Weigel v 30 W. 15th St. Owners Corp.Annotate this Case
Decided on May 2, 2008
Civil Court of the City of New York, New York County
Andrew Weigel, Plaintiff,
30 West 15th Street Owners Corp., THE BOARD OF DIRECTORS OF 30 WEST 15TH STREET OWNERS CORP., JOHN FAISON, MATT GOLDBERG, RICH FLASTER, JENNIFER LEMAIGRE, KEITH GORDON, JILL WOLLER AND STEVE LARI, Defendants.
The attorneys involved were:
Robert T. Anker, Esq.
30 Broad Street
New York, NY 10004
Attorney for plaintiff
Edward M. Cuddy III
Snow Becker Krauss P.C.
605 Third Avenue, 25th Floor
New York, NY 10158
Attorney for defendants
Cynthia S. Kern, J.
Plaintiff has brought the present motion for reargument of this court's prior decision granting defendants' motion for summary judgment dismissing plaintiff's action to recover the transfer fee he paid upon the sale of his cooperative apartment. He argues that this court incorrectly interpreted the current state of the law by not recognizing that the amendment to Business Corporation Law section 501(c) overturned the decision of the Court of Appeals in Fe [*2]Bland v Two Trees Management Co., 66 NY2d 556 . According to plaintiff, the amended BCL section 501(c) requires that there be an amendment of the offering plan or the proprietary lease for a transfer fee to be imposed. As will be explained more fully below, this court grants plaintiff's motion for reargument and, upon reargument, adheres to its original decision dismissing plaintiff's action.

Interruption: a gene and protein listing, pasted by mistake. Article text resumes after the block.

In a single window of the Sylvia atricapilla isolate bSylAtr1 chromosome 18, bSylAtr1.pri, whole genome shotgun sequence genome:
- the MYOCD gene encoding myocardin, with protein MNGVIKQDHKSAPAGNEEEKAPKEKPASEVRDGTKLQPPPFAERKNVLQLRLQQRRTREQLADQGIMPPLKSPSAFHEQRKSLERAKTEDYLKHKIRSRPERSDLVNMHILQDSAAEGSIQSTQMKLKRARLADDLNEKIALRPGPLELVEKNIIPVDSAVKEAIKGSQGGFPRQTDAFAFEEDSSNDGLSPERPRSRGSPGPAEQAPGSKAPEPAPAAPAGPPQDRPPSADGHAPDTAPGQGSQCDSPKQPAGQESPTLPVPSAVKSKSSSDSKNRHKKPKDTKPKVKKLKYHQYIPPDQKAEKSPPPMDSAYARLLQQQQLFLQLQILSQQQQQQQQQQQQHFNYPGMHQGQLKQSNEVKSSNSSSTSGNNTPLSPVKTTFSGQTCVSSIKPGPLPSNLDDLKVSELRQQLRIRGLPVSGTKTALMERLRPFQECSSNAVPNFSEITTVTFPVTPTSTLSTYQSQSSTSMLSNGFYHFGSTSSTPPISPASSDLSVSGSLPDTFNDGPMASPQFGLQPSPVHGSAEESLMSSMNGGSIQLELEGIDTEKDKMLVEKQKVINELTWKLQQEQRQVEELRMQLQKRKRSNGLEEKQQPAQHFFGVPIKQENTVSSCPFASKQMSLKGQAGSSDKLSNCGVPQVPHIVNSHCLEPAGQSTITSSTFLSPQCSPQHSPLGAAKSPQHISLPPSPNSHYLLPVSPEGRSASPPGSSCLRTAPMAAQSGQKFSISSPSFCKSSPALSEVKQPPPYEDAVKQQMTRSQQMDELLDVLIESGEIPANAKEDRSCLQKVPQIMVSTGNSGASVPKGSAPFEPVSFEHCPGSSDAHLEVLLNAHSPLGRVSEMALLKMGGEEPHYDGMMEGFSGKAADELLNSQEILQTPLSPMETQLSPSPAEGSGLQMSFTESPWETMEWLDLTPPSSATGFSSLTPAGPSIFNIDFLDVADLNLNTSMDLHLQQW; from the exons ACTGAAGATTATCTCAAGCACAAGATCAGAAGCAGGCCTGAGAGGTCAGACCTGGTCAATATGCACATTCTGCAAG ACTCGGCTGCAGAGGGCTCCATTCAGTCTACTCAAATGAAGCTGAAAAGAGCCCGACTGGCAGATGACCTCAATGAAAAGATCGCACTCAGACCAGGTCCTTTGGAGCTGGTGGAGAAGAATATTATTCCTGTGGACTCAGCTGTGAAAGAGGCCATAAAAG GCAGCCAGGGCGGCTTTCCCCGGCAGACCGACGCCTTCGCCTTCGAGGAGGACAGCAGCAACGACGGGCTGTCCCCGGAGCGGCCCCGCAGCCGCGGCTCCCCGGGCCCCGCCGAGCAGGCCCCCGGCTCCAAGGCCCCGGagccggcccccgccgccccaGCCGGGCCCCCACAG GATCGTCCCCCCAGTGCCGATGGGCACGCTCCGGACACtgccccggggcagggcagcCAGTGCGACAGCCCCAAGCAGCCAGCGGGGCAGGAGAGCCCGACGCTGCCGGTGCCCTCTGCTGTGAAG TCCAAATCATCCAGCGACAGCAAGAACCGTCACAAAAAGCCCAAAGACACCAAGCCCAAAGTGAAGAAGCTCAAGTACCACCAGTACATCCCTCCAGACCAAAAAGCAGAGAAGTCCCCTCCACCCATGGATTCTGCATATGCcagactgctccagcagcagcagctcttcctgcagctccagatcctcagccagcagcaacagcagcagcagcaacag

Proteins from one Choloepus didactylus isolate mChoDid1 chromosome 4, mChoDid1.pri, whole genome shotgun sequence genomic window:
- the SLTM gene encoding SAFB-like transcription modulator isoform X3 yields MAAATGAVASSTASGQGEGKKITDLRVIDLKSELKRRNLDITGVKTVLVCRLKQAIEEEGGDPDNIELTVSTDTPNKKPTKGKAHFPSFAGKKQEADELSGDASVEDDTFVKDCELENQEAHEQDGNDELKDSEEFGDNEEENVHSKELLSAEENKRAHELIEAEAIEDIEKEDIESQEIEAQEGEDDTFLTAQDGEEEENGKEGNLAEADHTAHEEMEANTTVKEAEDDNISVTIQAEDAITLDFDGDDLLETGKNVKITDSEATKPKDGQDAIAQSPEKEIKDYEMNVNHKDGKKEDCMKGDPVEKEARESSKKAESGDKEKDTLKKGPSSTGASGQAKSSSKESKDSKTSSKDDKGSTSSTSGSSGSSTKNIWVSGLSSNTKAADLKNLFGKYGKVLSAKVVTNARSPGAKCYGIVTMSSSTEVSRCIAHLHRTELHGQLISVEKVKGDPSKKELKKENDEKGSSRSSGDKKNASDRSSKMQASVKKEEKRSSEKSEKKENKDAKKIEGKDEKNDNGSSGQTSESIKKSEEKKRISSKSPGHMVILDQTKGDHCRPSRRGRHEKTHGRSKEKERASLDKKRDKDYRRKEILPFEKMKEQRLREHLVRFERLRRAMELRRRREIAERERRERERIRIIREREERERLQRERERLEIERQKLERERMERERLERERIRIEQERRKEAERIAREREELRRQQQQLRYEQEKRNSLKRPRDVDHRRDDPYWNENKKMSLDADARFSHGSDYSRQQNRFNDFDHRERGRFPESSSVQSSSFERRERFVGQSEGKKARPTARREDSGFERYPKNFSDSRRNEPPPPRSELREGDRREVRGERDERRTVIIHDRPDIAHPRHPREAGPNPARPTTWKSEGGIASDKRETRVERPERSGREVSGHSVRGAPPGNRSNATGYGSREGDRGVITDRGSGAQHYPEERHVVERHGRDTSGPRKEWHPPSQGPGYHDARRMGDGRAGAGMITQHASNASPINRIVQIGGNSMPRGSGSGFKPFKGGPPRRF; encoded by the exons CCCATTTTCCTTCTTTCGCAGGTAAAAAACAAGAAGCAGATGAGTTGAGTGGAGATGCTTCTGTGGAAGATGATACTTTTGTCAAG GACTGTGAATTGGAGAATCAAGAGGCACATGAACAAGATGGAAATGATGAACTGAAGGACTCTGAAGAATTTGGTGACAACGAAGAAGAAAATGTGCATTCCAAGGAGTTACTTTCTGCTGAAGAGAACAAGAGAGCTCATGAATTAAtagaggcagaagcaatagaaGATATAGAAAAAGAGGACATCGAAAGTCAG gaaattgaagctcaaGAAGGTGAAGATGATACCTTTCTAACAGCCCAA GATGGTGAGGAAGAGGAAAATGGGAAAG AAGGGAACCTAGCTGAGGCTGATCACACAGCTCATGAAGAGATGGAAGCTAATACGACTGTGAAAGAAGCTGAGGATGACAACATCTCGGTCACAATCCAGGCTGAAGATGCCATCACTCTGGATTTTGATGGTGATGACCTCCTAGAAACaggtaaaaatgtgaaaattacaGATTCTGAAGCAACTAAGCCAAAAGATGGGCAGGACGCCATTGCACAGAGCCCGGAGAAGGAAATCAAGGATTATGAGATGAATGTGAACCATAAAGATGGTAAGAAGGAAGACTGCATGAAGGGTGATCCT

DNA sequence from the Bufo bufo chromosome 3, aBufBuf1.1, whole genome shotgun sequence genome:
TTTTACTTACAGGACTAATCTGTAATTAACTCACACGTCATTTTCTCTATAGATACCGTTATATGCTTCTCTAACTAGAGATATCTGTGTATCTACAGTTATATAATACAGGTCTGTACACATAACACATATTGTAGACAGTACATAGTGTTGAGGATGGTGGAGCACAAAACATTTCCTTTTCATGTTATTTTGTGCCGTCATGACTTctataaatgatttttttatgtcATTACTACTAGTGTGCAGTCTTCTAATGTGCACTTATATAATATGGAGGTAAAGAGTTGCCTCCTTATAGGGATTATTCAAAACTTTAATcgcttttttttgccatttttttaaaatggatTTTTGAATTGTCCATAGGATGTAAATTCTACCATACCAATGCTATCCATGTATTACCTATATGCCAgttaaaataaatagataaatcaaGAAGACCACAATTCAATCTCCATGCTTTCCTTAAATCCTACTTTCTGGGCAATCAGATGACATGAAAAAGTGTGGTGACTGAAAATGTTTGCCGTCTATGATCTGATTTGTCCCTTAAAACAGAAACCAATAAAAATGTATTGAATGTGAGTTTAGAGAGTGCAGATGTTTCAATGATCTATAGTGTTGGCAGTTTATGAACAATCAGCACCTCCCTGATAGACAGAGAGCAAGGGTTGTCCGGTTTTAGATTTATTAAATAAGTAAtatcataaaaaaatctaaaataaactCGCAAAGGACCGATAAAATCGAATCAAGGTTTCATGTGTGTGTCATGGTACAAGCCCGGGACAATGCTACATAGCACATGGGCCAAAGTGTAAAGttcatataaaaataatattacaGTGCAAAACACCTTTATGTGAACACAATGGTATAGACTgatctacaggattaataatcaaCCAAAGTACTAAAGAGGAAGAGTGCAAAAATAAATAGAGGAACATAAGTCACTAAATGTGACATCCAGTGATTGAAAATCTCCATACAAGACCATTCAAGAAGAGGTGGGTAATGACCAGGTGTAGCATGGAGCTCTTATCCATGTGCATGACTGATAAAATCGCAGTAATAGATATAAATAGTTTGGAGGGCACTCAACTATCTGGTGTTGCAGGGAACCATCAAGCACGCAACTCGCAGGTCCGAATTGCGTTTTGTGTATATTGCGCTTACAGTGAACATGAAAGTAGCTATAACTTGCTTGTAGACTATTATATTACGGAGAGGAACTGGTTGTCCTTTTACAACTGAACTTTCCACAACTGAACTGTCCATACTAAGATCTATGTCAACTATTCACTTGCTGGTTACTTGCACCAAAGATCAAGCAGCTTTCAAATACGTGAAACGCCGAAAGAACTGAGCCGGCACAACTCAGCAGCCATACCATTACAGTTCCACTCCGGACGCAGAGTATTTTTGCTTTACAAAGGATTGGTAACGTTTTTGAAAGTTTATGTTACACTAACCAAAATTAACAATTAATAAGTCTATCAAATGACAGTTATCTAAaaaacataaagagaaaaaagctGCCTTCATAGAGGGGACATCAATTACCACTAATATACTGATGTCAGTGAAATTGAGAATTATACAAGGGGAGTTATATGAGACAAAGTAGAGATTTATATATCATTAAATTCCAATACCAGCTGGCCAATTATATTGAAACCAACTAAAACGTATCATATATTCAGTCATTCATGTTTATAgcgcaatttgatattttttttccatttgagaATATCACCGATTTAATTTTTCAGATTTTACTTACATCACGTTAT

Initially, this court finds the imposition of a transfer fee based on a percentage of the sales
price paid for the cooperative does not implicate BCL 501(c). This specific issue was addressed
by the First Department in McCabe v Hoffman, 138 AD2d 287 (1st Dep't 1988) and by
the Court of Appeals in Fe Bland. In McCabe, which was decided after BCL
501(c) was amended, the First Department specifically held that:
[C]ontrary to the Supreme Court's conclusion that Febland v. Two Trees
Management Corp., supra, invalidated a transfer fee which was based upon a percentage of
the sales price, a reading of FeBland clearly reveals that the flip tax was not found to
violate Business Corporation Law 501(c) on that ground, and indeed, in 330 West End
Apartment Corporation v. Kelly, 66 NY2d 556, 498 N.Y.S.2d 336, 489 N.E.2d 223, the
companion matter to FeBland, the transfer fee, which was proportional to the profit
earned by the assigning shareholder, was not deemed to violate section 501(c). Rather the
transfer fee in 330 West End was held unlawful because it was not authorized by either
the corporation's bylaws or proprietary lease.
Id. at 95. In Fe Bland, the Court of Appeals found the imposition of the transfer tax by a cooperative which varied depending on whether the assignor was an original purchaser from the sponsor or an outsider and whether he had been an owner for a period of five years or more did violate section 501(c) of the BCL but it did not make any finding in the companion case that the imposition of a transfer fee based on a percentage of the profit earned by the assigning shareholder violated BCL section 501(c). In the instant case, just as in the 330 West End case decided by the Court of Appeals, the transfer fee was based on a percentage of the profit. Therefore, just as in the 330 West End case, the transfer fee does not implicate section 501(c) of the BCL. As a result, the court does not need to reach the question of whether the transfer tax is in compliance with the requirements of the amended BCL 501(c).